Wednesday, 2 January 2008


"You've got to be able to take a good hiding as well as dish it out. I've had my nose rearranged and I've been kicked in the face by Arsenal and Chelsea fans, stabbed in the back by Millwall fans but all I wanted to do was get back into the fray the next week and get my revenge."


Julian Gilbey's RISE OF THE FOOTSOLDIER charges through three decades of organised crime, beginning in the mid 70s as football related violence became part of life for many young (and not-so young)men. Carlton Leach was one of those involved, participating in open warfare as a member of West Ham United's hooligans. Eventually, football's armies of combatants would be streamlined into regiments known as 'firms' and West Ham's Inter City Firm would establish a reputation as being one of the most feared in the UK, leaving 'calling cards' on the bodies of victims. I first encountered West Ham as a 15 year old and learned some valuable lessons, emerging bruised but a lot wiser. In those days, it was difficult not to get involved, and Leach's own activities are recounted in this film through a series of incidents which will doubtless prompt nods of the head from many a viewer. Violent confrontations with Man Utd's Red Army, altercations filmed at Leyton Orient Football Club (the first ground I got thrown out of) and an extremely bloody (and realistic) tube train battle with Millwall's Treatment mob are shot with unflinching acurracy, taking this film above GREEN STREET and THE FOOTBALL FACTORY in the football violence stakes. Using hi-def, 16mm, 35mm and super 8, Gilbey captures these violent encounters with a keen eye, often matching those old 70s news footage to provide added realism. Leach eventually bowed out of football violence - due in part to police success in partially controlling these activities - but violence in a different form was beckoning. Soccer violence was often a soft drug, that could lead to the harder stuff and Leach did indeed progress, becoming a doorman at local clubs en route to the dangerous world of true organised crime.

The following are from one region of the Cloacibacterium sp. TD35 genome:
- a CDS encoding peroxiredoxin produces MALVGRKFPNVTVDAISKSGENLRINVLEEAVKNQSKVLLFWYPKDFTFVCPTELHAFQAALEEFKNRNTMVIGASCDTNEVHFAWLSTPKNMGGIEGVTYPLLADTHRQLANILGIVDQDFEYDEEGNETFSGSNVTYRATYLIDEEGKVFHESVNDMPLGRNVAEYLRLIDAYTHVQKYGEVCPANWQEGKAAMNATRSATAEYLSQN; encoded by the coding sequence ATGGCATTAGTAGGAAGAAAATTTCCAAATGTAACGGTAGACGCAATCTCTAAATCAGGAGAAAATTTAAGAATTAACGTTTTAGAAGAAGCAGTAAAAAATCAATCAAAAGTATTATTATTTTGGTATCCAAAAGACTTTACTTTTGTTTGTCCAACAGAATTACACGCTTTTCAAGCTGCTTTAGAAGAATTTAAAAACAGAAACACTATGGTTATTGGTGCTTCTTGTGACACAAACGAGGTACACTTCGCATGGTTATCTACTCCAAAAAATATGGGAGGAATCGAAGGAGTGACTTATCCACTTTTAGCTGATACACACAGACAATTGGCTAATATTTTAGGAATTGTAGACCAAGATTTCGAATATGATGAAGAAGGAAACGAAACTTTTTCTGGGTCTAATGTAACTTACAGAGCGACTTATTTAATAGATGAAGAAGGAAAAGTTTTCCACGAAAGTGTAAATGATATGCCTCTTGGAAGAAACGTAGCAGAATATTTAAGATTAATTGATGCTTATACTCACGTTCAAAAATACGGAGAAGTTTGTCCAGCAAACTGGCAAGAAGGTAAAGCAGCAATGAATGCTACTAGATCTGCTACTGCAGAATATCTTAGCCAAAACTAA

Moving through the 80s Rave Scene - where football hostilities were temporarily shelved as rival gangs mingled to enjoy the fruits of clubland - RISE OF THE FOOTSOLDIER follows Leach into the security business. Here, streetwise doormen are involved to serve the interests of the general public, keeping a watchful eye on potential troublemakers. In reality, many bouncers used their status to distribute drugs amongst the punters and gleefully knocked seven bells out of those who stood in their way; particularly rivals seeking to cut themselves a larger slice of this lucrative cake.
Given the kind of things going down in the Essex clubs, this was almost a natural progression for wayward doormen, and art reflects life here in the most savage way imaginable. Vicious beatings, extreme (and I do mean extreme) torture and gangland slayings were the order of the day, and Gilbey's film rightly pulls no punches with regard to showing us exactly what these men were capable of.
First we had Leach's book, 'Muscle', and now we have a new film (forget the inferior ESSEX BOYS) which has been slated by many writers who accuse Gilbey of glamorising violence. My next post will take a look at the film itself.

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